A 92-year-old former top bureaucrat sentenced to five years in prison over a fatal Tokyo car accident in 2019 was ordered Friday to pay around 140 million yen ($932,000) to bereaved family members of the accident that sparked a debate on elderly drivers in rapidly graying Japan.

The Tokyo District Court ruled that Kozo Iizuka, a former chief of the now-defunct Agency of Industrial Science and Technology, had demonstrated "unilateral and significant negligence" in the accident by continuing to press the gas pedal.

Takuya Matsunaga (R) and Yoshinori Uehara, the father of Matsunaga's wife Mana, hold a press conference after a court ruling in Tokyo on Oct. 27, 2023. (Kyodo)

Furthermore, the defendant "did not even try to offer an apology and continued with unreasonable excuses until the ruling in the criminal case was handed down," said Presiding Judge Kaoru Hirayama.

According to the final ruling, Iizuka ran a red light after mistaking the gas pedal for the brake, hitting and killing Mana Matsunaga, 31, and her 3-year-old daughter Riko, as they were cycling through a crosswalk in Tokyo's Ikebukuro area on April 19, 2019. Nine others were injured in the incident.

How much weight would be given to the severity of the accident and Iizuka's negligence in determining the amount of compensation was the point of contention in the case.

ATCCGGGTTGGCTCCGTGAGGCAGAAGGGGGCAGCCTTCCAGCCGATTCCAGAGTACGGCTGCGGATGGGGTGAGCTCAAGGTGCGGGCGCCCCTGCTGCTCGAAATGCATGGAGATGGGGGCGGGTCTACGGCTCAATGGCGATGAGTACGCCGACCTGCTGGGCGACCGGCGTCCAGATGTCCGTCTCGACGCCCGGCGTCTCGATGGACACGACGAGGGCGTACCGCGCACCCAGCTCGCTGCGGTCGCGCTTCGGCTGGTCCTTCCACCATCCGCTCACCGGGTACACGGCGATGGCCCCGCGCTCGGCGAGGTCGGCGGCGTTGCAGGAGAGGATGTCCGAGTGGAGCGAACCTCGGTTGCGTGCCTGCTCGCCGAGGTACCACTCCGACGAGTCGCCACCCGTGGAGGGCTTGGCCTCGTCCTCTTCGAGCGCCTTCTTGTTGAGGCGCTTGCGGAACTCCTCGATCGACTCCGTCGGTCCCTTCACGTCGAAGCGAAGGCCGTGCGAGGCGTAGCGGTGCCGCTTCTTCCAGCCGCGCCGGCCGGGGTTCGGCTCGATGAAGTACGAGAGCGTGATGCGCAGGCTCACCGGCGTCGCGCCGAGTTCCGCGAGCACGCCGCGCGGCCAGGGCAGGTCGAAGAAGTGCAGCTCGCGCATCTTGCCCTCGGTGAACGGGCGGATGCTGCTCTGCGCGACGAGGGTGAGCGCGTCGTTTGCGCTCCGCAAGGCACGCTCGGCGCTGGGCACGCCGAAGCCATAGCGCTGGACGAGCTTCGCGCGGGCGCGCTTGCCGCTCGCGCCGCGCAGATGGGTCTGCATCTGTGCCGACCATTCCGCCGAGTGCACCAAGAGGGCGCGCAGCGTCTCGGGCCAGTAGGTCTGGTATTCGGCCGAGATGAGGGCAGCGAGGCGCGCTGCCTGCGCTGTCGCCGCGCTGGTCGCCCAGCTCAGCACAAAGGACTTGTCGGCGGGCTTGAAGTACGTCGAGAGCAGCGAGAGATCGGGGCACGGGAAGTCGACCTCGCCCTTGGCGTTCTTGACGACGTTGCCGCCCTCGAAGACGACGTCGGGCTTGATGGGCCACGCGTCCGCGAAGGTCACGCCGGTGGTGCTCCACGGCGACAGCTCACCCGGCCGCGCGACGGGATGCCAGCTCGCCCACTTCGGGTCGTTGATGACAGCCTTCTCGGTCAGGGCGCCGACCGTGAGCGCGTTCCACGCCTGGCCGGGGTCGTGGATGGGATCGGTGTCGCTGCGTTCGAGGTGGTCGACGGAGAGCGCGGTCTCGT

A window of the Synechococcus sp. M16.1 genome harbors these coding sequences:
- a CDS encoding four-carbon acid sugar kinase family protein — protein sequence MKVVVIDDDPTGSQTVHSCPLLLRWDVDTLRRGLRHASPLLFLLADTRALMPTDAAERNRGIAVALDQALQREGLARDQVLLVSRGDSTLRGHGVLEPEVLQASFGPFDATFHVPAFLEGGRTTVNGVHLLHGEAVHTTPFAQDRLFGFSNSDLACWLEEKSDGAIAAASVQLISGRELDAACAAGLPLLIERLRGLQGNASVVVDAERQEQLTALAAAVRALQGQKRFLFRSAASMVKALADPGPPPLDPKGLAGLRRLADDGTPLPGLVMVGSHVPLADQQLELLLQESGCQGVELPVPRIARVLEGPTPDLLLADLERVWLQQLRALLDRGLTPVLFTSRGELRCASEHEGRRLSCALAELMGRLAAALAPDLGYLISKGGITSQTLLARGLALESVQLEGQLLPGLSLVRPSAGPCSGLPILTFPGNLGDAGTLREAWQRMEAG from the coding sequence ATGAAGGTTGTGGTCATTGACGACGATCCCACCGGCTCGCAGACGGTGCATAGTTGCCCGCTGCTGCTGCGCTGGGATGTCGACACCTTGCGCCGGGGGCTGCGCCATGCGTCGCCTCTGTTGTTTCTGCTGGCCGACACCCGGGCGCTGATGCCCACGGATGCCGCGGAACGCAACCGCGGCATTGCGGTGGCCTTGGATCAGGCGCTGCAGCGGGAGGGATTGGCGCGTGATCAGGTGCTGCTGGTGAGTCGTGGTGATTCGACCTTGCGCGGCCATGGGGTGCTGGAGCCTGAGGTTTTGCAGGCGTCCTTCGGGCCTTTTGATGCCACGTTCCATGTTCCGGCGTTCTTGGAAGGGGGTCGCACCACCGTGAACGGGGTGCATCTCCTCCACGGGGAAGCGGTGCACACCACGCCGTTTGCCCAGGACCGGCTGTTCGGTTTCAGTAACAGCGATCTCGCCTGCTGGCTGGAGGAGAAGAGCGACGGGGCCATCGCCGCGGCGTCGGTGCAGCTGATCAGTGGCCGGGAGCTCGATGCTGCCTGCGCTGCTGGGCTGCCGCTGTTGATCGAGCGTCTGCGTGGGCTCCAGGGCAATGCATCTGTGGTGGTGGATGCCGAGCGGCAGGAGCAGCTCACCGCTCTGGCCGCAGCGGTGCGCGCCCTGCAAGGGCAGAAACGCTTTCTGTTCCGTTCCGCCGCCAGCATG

Nine plaintiffs, including Takuya Matsunaga, 37, who lost his wife and child in the accident, had sought around 170 million yen in total damages. They argued that Iizuka's neglect of "a fundamental duty of care" by not applying the brakes on a road with clear visibility was "malicious."

The court awarded damages to Matsunaga, his parents and the father of his late wife.

"I want to tell (my wife and daughter) that the fight is over," Matsunaga said in a press conference following the ruling.

Matsunaga and other family members had argued that Iizuka, who was 87 years old at the time of the accident, "had significantly overestimated his driving skills" in not surrendering his driver's license.

The high-profile case stirred debate on preventing accidents involving elderly drivers and prompted many drivers of advanced age to give up their licenses.

The civil lawsuit was filed in October 2020. Iizuka's five-year prison term was finalized in September 2021, and he was incarcerated in the Tokyo Detention House the following month.


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